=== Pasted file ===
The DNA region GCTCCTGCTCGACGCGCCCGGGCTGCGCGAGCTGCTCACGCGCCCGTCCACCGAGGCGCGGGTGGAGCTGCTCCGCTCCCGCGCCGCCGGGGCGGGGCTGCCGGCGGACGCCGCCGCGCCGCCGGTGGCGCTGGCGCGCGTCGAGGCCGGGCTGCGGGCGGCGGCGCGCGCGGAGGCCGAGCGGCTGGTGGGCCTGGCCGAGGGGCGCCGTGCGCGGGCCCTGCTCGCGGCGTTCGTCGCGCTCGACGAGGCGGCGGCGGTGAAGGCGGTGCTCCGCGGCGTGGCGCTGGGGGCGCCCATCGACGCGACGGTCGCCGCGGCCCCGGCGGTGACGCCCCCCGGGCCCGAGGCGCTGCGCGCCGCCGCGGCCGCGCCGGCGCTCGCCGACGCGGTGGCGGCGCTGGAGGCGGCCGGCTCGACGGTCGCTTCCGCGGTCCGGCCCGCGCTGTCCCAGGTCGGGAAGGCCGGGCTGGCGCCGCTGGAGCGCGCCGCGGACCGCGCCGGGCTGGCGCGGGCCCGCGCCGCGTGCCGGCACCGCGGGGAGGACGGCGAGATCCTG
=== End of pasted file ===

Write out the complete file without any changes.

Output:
The DNA region GCTCCTGCTCGACGCGCCCGGGCTGCGCGAGCTGCTCACGCGCCCGTCCACCGAGGCGCGGGTGGAGCTGCTCCGCTCCCGCGCCGCCGGGGCGGGGCTGCCGGCGGACGCCGCCGCGCCGCCGGTGGCGCTGGCGCGCGTCGAGGCCGGGCTGCGGGCGGCGGCGCGCGCGGAGGCCGAGCGGCTGGTGGGCCTGGCCGAGGGGCGCCGTGCGCGGGCCCTGCTCGCGGCGTTCGTCGCGCTCGACGAGGCGGCGGCGGTGAAGGCGGTGCTCCGCGGCGTGGCGCTGGGGGCGCCCATCGACGCGACGGTCGCCGCGGCCCCGGCGGTGACGCCCCCCGGGCCCGAGGCGCTGCGCGCCGCCGCGGCCGCGCCGGCGCTCGCCGACGCGGTGGCGGCGCTGGAGGCGGCCGGCTCGACGGTCGCTTCCGCGGTCCGGCCCGCGCTGTCCCAGGTCGGGAAGGCCGGGCTGGCGCCGCTGGAGCGCGCCGCGGACCGCGCCGGGCTGGCGCGGGCCCGCGCCGCGTGCCGGCACCGCGGGGAGGACGGCGAGATCCTG